NOW.This is David...Info for our friends who are following us down the coast...
|Playa del Coco..nice anchorage...|
I could find little on the net to quantify and explain the process for clearing in in Costa Rica. What follows is my experience. I found the whole process painless, although quite time consuming.
0920 entered the Capitania de Puerto office. The lady behind the desk told me to come back at 10am to meet the Capitain. First though, she explained the process and told me what photocopies I would need:
3 copies of:
* Crew list
* Passports of all crew and passengers ... the main page plus exit stamp from last country. I also needed to copy Sylvie's current visas for entry into the UK and Canada since she has a Zimbawean passport.
* Boat registration
10:00 Capitain de Puerto took the original Zarpe, passports, and boat registration and asked me to wait a while. He also wanted to know up to 5 previous countries that I visted. I just told him that I had been in Mexico for two years and then visted Nicaragua for 2 days. He was satisfied. I was then given the passports and the boat registration. I was also given payment instructions for the search of the boat for infestations etc that I had to take to the bank. I was told to go to Officina de Migration that was just below the bank. I should return to the Capitania de Puerto at 2pm
1020 The Officina was closed. The official would be back at 11am .... so I went to the bank
1022 waiting in the bank. Finally get served just past 11am. They gave me a receipt for the 28500 colones (US$60) fee that I paid in cash. (the ATM is new and bi-lingual ... rate about 500 colones to US$1). They should give you both the white and the yellow receipt for the inspector ..... they only gave me the yellow.
1110 Officina de Migration. I was given a small form to fill in for each crew/passenger, essentially passport info and last and next countries. Process took a little longer than usual because of Sylvie's Zimbabwean passport. 1200 complete. Stamps in the passports and a stamped "Control Migratorio Maritimo de Ingreso".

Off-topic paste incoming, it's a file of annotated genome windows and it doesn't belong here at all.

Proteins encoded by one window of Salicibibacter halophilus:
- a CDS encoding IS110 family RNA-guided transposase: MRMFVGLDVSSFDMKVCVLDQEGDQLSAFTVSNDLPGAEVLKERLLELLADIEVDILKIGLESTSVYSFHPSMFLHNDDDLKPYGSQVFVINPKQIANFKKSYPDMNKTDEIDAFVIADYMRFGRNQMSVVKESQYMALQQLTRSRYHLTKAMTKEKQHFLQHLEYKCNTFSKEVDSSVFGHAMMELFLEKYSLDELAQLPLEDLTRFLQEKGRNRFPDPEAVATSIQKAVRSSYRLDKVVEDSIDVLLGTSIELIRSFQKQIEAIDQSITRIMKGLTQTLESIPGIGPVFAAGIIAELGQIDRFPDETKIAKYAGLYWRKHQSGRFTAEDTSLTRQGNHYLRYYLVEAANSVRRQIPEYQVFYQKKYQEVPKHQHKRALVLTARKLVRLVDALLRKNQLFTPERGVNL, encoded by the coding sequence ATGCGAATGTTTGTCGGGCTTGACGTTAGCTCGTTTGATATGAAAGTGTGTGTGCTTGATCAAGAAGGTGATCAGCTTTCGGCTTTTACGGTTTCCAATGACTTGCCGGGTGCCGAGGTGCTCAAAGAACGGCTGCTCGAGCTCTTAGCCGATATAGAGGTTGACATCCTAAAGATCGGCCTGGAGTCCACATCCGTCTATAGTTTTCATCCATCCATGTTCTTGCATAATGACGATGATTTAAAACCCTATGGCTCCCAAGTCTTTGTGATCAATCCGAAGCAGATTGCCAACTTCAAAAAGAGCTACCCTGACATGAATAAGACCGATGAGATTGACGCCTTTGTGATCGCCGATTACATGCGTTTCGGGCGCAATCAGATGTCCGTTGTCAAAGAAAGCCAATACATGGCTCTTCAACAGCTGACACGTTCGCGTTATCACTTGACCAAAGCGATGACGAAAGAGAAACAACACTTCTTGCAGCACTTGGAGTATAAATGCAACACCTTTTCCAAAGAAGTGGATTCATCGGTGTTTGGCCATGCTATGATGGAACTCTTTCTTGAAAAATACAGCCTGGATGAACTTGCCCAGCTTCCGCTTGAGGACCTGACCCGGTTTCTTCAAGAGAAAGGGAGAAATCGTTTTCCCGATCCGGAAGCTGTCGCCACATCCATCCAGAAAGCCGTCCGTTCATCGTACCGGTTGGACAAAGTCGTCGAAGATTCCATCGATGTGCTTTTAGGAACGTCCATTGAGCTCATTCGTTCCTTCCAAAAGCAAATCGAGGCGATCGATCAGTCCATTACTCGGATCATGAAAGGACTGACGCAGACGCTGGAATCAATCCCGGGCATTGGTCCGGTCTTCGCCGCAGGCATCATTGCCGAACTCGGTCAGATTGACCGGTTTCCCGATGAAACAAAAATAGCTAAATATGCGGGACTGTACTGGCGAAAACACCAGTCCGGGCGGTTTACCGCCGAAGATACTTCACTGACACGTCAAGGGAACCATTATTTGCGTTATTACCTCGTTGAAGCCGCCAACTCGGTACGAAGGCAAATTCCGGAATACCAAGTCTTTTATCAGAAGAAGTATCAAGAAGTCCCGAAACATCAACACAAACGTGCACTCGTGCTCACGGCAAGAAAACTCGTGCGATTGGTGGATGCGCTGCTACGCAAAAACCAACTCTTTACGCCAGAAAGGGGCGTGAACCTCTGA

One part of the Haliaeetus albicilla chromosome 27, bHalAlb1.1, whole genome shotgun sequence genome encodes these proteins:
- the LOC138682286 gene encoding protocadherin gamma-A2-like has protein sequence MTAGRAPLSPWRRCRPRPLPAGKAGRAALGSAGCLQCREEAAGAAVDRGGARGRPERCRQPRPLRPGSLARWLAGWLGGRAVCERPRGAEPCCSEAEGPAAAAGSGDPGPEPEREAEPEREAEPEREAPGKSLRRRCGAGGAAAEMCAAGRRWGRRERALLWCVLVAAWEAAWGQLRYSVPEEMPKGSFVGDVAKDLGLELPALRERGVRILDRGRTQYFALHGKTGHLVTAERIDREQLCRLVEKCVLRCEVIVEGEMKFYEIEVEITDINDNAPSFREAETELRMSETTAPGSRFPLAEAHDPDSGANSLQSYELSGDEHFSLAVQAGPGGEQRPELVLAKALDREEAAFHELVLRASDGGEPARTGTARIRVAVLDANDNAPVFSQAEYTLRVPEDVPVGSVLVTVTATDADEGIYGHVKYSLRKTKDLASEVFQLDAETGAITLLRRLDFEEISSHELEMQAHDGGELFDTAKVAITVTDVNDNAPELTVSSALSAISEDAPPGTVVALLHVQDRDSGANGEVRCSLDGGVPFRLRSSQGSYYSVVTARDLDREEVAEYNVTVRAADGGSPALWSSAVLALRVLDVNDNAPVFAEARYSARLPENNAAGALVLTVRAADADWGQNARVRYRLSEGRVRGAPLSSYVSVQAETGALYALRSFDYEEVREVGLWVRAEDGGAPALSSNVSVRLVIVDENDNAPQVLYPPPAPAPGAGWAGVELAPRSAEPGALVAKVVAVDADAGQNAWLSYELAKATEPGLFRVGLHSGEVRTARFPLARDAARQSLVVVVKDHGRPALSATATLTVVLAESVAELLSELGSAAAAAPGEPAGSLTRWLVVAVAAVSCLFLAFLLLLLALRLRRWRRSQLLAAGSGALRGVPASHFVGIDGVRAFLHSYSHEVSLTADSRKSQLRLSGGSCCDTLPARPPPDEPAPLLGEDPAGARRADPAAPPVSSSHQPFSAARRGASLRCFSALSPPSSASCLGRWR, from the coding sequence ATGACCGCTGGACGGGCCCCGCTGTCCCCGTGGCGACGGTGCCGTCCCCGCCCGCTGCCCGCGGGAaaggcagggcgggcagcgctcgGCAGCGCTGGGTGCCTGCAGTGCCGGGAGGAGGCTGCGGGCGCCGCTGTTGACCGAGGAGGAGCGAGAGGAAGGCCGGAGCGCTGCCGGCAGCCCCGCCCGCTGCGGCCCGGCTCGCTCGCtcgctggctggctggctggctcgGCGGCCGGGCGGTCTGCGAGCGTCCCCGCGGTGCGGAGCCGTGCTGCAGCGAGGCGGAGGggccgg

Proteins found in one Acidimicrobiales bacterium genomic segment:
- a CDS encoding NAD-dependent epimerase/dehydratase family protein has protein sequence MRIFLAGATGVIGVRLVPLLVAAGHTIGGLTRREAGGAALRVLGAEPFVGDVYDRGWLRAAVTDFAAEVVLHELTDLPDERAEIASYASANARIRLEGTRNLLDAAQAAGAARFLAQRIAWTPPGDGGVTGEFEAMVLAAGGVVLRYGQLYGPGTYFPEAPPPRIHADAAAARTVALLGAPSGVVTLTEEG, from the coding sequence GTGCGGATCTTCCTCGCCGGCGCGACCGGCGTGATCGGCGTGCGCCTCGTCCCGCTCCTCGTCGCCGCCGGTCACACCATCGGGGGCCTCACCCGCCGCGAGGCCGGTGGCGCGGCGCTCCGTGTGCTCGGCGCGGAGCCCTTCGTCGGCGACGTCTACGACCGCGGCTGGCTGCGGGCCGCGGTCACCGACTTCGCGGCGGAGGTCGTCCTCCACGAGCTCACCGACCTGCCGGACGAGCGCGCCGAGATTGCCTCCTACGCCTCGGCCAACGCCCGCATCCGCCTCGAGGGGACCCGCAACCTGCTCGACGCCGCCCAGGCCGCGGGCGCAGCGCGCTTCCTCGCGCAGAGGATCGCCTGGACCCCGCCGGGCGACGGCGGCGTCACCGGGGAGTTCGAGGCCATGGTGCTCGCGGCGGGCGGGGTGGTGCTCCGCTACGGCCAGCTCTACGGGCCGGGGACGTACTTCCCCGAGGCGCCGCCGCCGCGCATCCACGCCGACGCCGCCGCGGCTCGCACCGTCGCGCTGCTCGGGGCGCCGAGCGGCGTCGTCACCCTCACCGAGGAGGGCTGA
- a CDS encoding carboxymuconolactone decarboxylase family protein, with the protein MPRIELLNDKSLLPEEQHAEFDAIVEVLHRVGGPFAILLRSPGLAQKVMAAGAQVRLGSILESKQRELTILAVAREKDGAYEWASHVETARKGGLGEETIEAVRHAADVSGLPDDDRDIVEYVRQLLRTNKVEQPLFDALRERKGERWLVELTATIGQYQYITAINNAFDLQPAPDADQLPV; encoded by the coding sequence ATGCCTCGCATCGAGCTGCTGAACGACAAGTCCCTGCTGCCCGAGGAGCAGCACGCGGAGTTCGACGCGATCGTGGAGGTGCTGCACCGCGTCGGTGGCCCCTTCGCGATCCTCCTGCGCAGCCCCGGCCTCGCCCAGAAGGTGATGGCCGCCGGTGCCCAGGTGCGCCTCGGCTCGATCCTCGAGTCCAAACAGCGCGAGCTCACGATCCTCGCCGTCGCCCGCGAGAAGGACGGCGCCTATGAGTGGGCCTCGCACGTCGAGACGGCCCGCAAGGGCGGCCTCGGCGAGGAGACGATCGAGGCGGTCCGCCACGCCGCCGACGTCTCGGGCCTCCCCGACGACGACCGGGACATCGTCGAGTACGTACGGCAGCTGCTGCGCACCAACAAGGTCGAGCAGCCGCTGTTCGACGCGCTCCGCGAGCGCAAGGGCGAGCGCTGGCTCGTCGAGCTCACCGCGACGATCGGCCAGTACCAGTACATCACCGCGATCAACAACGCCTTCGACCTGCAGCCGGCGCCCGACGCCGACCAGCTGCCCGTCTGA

1400 Pick up Official del MAG so that he could search the yacht for illegal bugs. Nice chap, but I should really have remembered to recommend that he removed his mobile phone from his trousers (pants to the Americans) before he waded into the surf to board the dinghy ... :-}.
1530 left yacht for the Capitania de Puertos office where I got the form "Direccion de Navigacion".
Tomorrow I have to visit the Aduana (Customs) at the aeroporte. I've been advised to take the bus as the Taxis cost US$30 for the 2km trip ?!! Later discovered that the trip was longer than 2kms...more like 15kms ...but still you can take the bus for a dollar and the Aduana's office is on the left side of the road a fair bit AFTER the turnoff to the airport. It has a small sign, in Blue and white, over the door ...you'll have to look for it, carefully.
|Where we anchored..|
When David had to go to the Customs I decided to brave the surf and go with him. We went at low tide and the surf was small, so we landed without incident, but then had to haul the dinghy all the way up the beach to tie it to a tree....or as David did, dig a hole and bury the anchor..totally..It might get stolen otherwise, then we drag the dinghy over the dug up soil.
|This section is quiet and cool..further up the road are a lot of curio stalls.|
|A pretty part of town near the beach.|
|Ha ha..this was in one of the bars we went to.|
|A humungeous rubber tree...on the beach.|
|walking along the beach to the dinghy...|
|Looking back from whence we'd come.|